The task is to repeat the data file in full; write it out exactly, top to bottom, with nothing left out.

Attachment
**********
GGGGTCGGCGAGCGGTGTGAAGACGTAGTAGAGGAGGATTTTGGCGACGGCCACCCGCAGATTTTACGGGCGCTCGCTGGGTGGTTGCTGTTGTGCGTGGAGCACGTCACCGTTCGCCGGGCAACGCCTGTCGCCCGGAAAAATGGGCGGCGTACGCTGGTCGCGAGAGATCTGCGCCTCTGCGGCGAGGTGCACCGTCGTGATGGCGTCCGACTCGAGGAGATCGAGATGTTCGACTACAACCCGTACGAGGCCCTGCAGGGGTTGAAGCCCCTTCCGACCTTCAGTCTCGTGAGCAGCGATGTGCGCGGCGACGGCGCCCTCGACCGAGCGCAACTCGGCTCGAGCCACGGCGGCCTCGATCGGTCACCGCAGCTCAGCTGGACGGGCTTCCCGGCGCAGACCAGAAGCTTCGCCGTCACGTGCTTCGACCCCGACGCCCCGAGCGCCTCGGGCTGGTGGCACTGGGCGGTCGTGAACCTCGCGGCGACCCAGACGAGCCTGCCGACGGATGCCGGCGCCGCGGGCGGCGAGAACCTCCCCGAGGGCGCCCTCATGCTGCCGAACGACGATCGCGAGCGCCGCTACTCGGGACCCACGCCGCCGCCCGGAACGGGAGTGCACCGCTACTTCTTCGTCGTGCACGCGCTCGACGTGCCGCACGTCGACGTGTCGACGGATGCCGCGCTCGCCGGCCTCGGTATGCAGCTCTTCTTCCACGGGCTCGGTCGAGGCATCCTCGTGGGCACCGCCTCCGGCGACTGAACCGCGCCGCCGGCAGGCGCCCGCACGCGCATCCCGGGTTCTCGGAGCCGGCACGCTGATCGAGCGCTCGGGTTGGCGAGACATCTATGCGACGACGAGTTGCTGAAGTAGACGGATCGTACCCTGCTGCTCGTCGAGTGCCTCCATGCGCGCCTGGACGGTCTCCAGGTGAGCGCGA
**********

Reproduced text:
GGGGTCGGCGAGCGGTGTGAAGACGTAGTAGAGGAGGATTTTGGCGACGGCCACCCGCAGATTTTACGGGCGCTCGCTGGGTGGTTGCTGTTGTGCGTGGAGCACGTCACCGTTCGCCGGGCAACGCCTGTCGCCCGGAAAAATGGGCGGCGTACGCTGGTCGCGAGAGATCTGCGCCTCTGCGGCGAGGTGCACCGTCGTGATGGCGTCCGACTCGAGGAGATCGAGATGTTCGACTACAACCCGTACGAGGCCCTGCAGGGGTTGAAGCCCCTTCCGACCTTCAGTCTCGTGAGCAGCGATGTGCGCGGCGACGGCGCCCTCGACCGAGCGCAACTCGGCTCGAGCCACGGCGGCCTCGATCGGTCACCGCAGCTCAGCTGGACGGGCTTCCCGGCGCAGACCAGAAGCTTCGCCGTCACGTGCTTCGACCCCGACGCCCCGAGCGCCTCGGGCTGGTGGCACTGGGCGGTCGTGAACCTCGCGGCGACCCAGACGAGCCTGCCGACGGATGCCGGCGCCGCGGGCGGCGAGAACCTCCCCGAGGGCGCCCTCATGCTGCCGAACGACGATCGCGAGCGCCGCTACTCGGGACCCACGCCGCCGCCCGGAACGGGAGTGCACCGCTACTTCTTCGTCGTGCACGCGCTCGACGTGCCGCACGTCGACGTGTCGACGGATGCCGCGCTCGCCGGCCTCGGTATGCAGCTCTTCTTCCACGGGCTCGGTCGAGGCATCCTCGTGGGCACCGCCTCCGGCGACTGAACCGCGCCGCCGGCAGGCGCCCGCACGCGCATCCCGGGTTCTCGGAGCCGGCACGCTGATCGAGCGCTCGGGTTGGCGAGACATCTATGCGACGACGAGTTGCTGAAGTAGACGGATCGTACCCTGCTGCTCGTCGAGTGCCTCCATGCGCGCCTGGACGGTCTCCAGGTGAGCGCGA